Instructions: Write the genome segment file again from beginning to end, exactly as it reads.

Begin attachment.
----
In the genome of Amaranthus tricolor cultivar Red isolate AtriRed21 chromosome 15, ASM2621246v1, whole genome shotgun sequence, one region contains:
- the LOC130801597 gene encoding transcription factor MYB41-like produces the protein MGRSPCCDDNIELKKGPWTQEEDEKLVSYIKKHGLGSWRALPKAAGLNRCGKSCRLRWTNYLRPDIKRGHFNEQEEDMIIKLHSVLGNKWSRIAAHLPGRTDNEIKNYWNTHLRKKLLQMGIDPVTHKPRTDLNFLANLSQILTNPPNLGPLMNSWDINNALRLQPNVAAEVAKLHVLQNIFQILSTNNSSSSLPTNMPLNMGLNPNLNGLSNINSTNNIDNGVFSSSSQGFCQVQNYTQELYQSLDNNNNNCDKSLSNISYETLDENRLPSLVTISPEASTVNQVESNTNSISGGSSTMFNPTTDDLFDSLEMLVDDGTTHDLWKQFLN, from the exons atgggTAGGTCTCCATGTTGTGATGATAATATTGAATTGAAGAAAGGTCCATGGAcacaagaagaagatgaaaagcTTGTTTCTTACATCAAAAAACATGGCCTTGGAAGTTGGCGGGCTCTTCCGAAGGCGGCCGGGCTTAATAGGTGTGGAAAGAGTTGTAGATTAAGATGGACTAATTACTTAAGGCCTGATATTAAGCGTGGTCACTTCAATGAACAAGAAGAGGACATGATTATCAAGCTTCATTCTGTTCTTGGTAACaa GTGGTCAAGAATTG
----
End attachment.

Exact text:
In the genome of Amaranthus tricolor cultivar Red isolate AtriRed21 chromosome 15, ASM2621246v1, whole genome shotgun sequence, one region contains:
- the LOC130801597 gene encoding transcription factor MYB41-like produces the protein MGRSPCCDDNIELKKGPWTQEEDEKLVSYIKKHGLGSWRALPKAAGLNRCGKSCRLRWTNYLRPDIKRGHFNEQEEDMIIKLHSVLGNKWSRIAAHLPGRTDNEIKNYWNTHLRKKLLQMGIDPVTHKPRTDLNFLANLSQILTNPPNLGPLMNSWDINNALRLQPNVAAEVAKLHVLQNIFQILSTNNSSSSLPTNMPLNMGLNPNLNGLSNINSTNNIDNGVFSSSSQGFCQVQNYTQELYQSLDNNNNNCDKSLSNISYETLDENRLPSLVTISPEASTVNQVESNTNSISGGSSTMFNPTTDDLFDSLEMLVDDGTTHDLWKQFLN, from the exons atgggTAGGTCTCCATGTTGTGATGATAATATTGAATTGAAGAAAGGTCCATGGAcacaagaagaagatgaaaagcTTGTTTCTTACATCAAAAAACATGGCCTTGGAAGTTGGCGGGCTCTTCCGAAGGCGGCCGGGCTTAATAGGTGTGGAAAGAGTTGTAGATTAAGATGGACTAATTACTTAAGGCCTGATATTAAGCGTGGTCACTTCAATGAACAAGAAGAGGACATGATTATCAAGCTTCATTCTGTTCTTGGTAACaa GTGGTCAAGAATTG